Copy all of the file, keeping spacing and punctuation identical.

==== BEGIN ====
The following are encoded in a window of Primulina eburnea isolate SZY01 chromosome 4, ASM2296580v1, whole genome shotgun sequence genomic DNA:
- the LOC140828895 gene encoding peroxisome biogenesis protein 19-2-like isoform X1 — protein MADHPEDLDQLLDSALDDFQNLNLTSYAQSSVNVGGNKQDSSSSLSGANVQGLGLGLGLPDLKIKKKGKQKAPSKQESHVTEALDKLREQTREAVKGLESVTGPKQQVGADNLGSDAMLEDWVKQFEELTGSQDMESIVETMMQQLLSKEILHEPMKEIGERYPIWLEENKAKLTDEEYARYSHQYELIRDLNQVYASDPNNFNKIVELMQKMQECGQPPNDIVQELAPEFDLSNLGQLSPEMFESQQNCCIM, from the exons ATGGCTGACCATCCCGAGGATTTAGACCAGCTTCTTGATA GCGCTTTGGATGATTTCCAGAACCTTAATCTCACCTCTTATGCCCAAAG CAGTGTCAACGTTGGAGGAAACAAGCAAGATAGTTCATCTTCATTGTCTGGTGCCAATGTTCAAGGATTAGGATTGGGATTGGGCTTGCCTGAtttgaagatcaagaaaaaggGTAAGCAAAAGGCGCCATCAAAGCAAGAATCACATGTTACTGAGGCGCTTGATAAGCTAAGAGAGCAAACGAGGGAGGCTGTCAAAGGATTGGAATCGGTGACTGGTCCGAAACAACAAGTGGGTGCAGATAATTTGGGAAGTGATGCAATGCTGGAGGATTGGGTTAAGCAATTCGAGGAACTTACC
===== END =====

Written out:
The following are encoded in a window of Primulina eburnea isolate SZY01 chromosome 4, ASM2296580v1, whole genome shotgun sequence genomic DNA:
- the LOC140828895 gene encoding peroxisome biogenesis protein 19-2-like isoform X1 — protein MADHPEDLDQLLDSALDDFQNLNLTSYAQSSVNVGGNKQDSSSSLSGANVQGLGLGLGLPDLKIKKKGKQKAPSKQESHVTEALDKLREQTREAVKGLESVTGPKQQVGADNLGSDAMLEDWVKQFEELTGSQDMESIVETMMQQLLSKEILHEPMKEIGERYPIWLEENKAKLTDEEYARYSHQYELIRDLNQVYASDPNNFNKIVELMQKMQECGQPPNDIVQELAPEFDLSNLGQLSPEMFESQQNCCIM, from the exons ATGGCTGACCATCCCGAGGATTTAGACCAGCTTCTTGATA GCGCTTTGGATGATTTCCAGAACCTTAATCTCACCTCTTATGCCCAAAG CAGTGTCAACGTTGGAGGAAACAAGCAAGATAGTTCATCTTCATTGTCTGGTGCCAATGTTCAAGGATTAGGATTGGGATTGGGCTTGCCTGAtttgaagatcaagaaaaaggGTAAGCAAAAGGCGCCATCAAAGCAAGAATCACATGTTACTGAGGCGCTTGATAAGCTAAGAGAGCAAACGAGGGAGGCTGTCAAAGGATTGGAATCGGTGACTGGTCCGAAACAACAAGTGGGTGCAGATAATTTGGGAAGTGATGCAATGCTGGAGGATTGGGTTAAGCAATTCGAGGAACTTACC